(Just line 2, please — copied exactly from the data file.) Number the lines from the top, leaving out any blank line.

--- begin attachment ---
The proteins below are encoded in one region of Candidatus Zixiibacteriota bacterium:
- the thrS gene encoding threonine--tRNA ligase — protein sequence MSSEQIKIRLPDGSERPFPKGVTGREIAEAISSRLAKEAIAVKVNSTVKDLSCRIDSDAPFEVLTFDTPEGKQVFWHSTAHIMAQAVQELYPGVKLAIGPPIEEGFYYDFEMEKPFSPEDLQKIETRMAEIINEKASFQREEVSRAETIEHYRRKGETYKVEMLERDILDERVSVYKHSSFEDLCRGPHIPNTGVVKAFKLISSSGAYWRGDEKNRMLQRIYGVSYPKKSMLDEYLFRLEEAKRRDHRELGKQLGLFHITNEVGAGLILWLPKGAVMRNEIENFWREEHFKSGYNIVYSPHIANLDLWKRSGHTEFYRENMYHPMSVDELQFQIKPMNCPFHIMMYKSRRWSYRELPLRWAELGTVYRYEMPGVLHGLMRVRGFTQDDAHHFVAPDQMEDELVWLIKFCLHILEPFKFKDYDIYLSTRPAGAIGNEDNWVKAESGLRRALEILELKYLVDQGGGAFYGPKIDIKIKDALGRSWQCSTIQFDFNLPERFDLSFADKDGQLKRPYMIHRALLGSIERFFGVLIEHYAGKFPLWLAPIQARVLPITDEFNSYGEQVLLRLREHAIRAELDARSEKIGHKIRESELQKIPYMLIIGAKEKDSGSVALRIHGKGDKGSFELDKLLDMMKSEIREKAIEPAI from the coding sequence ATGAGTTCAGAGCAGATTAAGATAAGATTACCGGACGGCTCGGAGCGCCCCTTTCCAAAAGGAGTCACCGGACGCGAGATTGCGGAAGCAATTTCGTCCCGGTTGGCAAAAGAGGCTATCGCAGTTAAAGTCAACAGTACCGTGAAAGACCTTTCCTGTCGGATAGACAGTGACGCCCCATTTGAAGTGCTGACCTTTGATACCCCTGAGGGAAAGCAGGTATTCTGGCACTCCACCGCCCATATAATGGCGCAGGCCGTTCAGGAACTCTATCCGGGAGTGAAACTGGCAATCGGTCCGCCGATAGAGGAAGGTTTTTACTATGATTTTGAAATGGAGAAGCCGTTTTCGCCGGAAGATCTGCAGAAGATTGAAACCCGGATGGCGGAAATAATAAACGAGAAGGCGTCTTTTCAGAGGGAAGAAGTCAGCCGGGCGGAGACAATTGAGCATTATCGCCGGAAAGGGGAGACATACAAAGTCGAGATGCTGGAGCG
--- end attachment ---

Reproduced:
- the thrS gene encoding threonine--tRNA ligase — protein sequence MSSEQIKIRLPDGSERPFPKGVTGREIAEAISSRLAKEAIAVKVNSTVKDLSCRIDSDAPFEVLTFDTPEGKQVFWHSTAHIMAQAVQELYPGVKLAIGPPIEEGFYYDFEMEKPFSPEDLQKIETRMAEIINEKASFQREEVSRAETIEHYRRKGETYKVEMLERDILDERVSVYKHSSFEDLCRGPHIPNTGVVKAFKLISSSGAYWRGDEKNRMLQRIYGVSYPKKSMLDEYLFRLEEAKRRDHRELGKQLGLFHITNEVGAGLILWLPKGAVMRNEIENFWREEHFKSGYNIVYSPHIANLDLWKRSGHTEFYRENMYHPMSVDELQFQIKPMNCPFHIMMYKSRRWSYRELPLRWAELGTVYRYEMPGVLHGLMRVRGFTQDDAHHFVAPDQMEDELVWLIKFCLHILEPFKFKDYDIYLSTRPAGAIGNEDNWVKAESGLRRALEILELKYLVDQGGGAFYGPKIDIKIKDALGRSWQCSTIQFDFNLPERFDLSFADKDGQLKRPYMIHRALLGSIERFFGVLIEHYAGKFPLWLAPIQARVLPITDEFNSYGEQVLLRLREHAIRAELDARSEKIGHKIRESELQKIPYMLIIGAKEKDSGSVALRIHGKGDKGSFELDKLLDMMKSEIREKAIEPAI from the coding sequence ATGAGTTCAGAGCAGATTAAGATAAGATTACCGGACGGCTCGGAGCGCCCCTTTCCAAAAGGAGTCACCGGACGCGAGATTGCGGAAGCAATTTCGTCCCGGTTGGCAAAAGAGGCTATCGCAGTTAAAGTCAACAGTACCGTGAAAGACCTTTCCTGTCGGATAGACAGTGACGCCCCATTTGAAGTGCTGACCTTTGATACCCCTGAGGGAAAGCAGGTATTCTGGCACTCCACCGCCCATATAATGGCGCAGGCCGTTCAGGAACTCTATCCGGGAGTGAAACTGGCAATCGGTCCGCCGATAGAGGAAGGTTTTTACTATGATTTTGAAATGGAGAAGCCGTTTTCGCCGGAAGATCTGCAGAAGATTGAAACCCGGATGGCGGAAATAATAAACGAGAAGGCGTCTTTTCAGAGGGAAGAAGTCAGCCGGGCGGAGACAATTGAGCATTATCGCCGGAAAGGGGAGACATACAAAGTCGAGATGCTGGAGCG